By the time I was eighteen, I’d given up on poetry and was turning my hand to short stories. Slowly, incrementally, I got better and that’s entirely due to the excellent tutelage of my literary heroes. I’ve never taken a writing class or workshop; my “education” is entirely the product of a lifelong addiction to the printed word. I’ve evolved into a better, more critical reader by seeking out authors and books that challenge me intellectually and aesthetically. In the process, I’ve also become a better writer, more demanding when it comes to evaluating and critiquing my own work.

My literary tastes are constantly progressing, expanding. For a time I was enamored with the surrealists and then Samuel Beckett, J.G. Ballard and William Burroughs, authors and movements bent on distorting or eliminating traditional narrative. I was also drawn to the intricate, cerebral mazes constructed by Jorge Luis Borges.

Over the past decade or so, other writers have instructed me, helped propel my work in interesting new directions: Paul Auster and Jonathan Carroll (his first novel, Land of Laughs is a magnificent effort). Don Delillo and Cormac McCarthy. James Crumley. Robert Stone. Jack O’Connell. Irvine Welsh.

Each passed along important lessons—I luxuriate in prose by good authors, immerse myself in it, dissect and analyze it to discover how a certain effect was achieved. My hyper-critical mind has little time for those who resort to “hackdom”, it recoils from the discordant, tuneless prose produced by such derivative or porous imaginations.

Lately, my reading has ranged all over the place—one day, Robert Fagles’ translation of The Iliad, the next something lean and mean by Charles Willeford. Nonfiction in the morning to get my brain moving, fiction to wind me down at night. I may go two weeks without reading a book, then binge on them, blasting through six in the next six days. For the longest time I didn’t read science fiction; now, thanks to authors like Tony Daniel, John Barnes, Charles Stross, Peter Watts, Vernor Vinge, James Morrow, Iain M. Banks, Paul Di Filippo, Dennis Danvers and others, I’m back in the fold.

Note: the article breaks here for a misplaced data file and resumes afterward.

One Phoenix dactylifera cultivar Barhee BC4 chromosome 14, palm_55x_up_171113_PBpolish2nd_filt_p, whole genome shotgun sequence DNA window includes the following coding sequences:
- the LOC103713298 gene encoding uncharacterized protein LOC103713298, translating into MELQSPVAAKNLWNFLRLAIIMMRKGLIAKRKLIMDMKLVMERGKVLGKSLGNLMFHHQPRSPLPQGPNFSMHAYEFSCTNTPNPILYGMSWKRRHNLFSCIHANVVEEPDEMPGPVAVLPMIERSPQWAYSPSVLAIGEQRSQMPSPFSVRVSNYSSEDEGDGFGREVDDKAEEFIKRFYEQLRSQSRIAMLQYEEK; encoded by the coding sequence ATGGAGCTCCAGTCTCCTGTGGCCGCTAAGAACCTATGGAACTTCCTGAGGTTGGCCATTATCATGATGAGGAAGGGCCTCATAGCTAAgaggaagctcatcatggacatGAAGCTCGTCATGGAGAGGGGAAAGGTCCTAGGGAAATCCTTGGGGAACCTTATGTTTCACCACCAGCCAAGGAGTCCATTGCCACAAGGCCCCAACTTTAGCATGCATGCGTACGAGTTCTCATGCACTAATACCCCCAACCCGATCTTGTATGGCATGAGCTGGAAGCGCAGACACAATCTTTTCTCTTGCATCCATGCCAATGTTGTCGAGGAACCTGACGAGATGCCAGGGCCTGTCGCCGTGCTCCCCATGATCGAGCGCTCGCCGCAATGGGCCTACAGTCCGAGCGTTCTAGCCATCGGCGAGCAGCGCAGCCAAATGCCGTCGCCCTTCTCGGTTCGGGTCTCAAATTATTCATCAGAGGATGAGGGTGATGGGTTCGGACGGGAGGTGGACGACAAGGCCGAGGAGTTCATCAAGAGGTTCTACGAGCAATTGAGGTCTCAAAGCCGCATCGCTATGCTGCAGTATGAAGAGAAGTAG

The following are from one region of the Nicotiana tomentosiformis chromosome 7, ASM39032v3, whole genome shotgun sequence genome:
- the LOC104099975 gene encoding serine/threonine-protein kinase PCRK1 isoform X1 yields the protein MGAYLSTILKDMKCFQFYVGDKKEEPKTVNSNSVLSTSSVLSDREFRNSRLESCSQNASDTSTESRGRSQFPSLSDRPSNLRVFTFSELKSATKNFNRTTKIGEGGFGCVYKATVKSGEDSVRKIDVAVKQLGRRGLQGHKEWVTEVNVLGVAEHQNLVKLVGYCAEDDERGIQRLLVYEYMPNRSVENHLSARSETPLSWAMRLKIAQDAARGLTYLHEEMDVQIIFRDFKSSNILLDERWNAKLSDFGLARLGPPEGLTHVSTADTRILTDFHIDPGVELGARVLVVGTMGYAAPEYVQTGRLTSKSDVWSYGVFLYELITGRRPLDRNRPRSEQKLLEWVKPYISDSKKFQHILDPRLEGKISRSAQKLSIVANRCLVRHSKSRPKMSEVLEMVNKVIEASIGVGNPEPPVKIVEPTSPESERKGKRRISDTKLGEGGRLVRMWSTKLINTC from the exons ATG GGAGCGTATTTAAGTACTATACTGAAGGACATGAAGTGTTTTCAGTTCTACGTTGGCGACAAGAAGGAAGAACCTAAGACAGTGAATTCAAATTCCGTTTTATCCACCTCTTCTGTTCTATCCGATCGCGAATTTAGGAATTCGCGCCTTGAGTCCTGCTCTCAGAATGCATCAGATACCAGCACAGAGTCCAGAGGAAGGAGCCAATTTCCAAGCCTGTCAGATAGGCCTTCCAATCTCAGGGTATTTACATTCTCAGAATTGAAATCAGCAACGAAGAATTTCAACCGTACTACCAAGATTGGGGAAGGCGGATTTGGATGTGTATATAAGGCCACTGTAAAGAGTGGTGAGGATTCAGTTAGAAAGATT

Can’t say the same for horror, unfortunately. The field is in a dreadful state. Do most of the guys and gals scribbling zombie stories these days even know who Matheson and Beaumont are? Do they understand that a well-told tale is a beautiful and enduring thing? Doubtful. They’re too busy ministering to their printers. All that blood and viscera keeps clogging up the works. Such “writers” have nothing to teach me.

Right now I’m really attracted to condensed narratives, brief and fierce and tight. Many books these days are afflicted by clutter and bloat…so I seek out authors who have pared down their prose to the bare minimum. Providing descriptions and back stories with a few well-chosen words. Those fat tomes by Proust, Tolstoy and Durrell will have to wait for another time.

I think it’s important for an indie writer these days to be aware of the DIYers and mavericks who preceded them. Independent spirits like Arthur Rimbaud, Alfred Jarry, Poe, Lovecraft, Kafka, Celine, Artaud, Dick and Ellison. Non-conformists and originals, determined to protect the integrity of their work, willing to risk rancor, exile, public indifference or disapprobation. While our themes and objectives may differ, the examples they set as individuals of great fortitude and perseverance have served to inspire me when I’ve questioned my talent, the direction my life and/or career is going in.

Each of the authors I just cited suffered mightily for their art, endured great privation and ignominy…but their books and stories are still read today. Their travails have been vindicated by slow posterity, their creations consigned to the ages. Art that ennobles the human experience, that faithfully reproduces the pleasures and pains of existence and depicts without flinching the true state of the soul will prevail over yesterday’s bestseller, today’s flavour-of-the-moment. Count on it.

We will always have cause to empathize with Lear’s rage and despair and have it within us to hate with the virulent malice of the Count of Monte Cristo. A thousand years from now the persecution of Jean Valjean will still move us to tears (virtual or otherwise). As a species, we’ve been imbued with the capacity to love and the capability to do enormous harm. Great art does not allow us to shrink from such notions nor concede responsibility to outside agencies. It is a mirror, the ultimate reflecting surface; it does not lie and when we balk, commands us not to look away.

Cliff’s Reading List:

A few years ago my nephew Jesse asked me to put together a reading list for him—this is a revised and updated version of that roster of faves. Books I commend without reservation for their intelligence, savagery, grace and wit:

Martin Amis DEAD BABIES (vicious/hilarious)

Paul Auster ORACLE NIGHT; THE COUNTRY OF LAST THINGS (magic realism)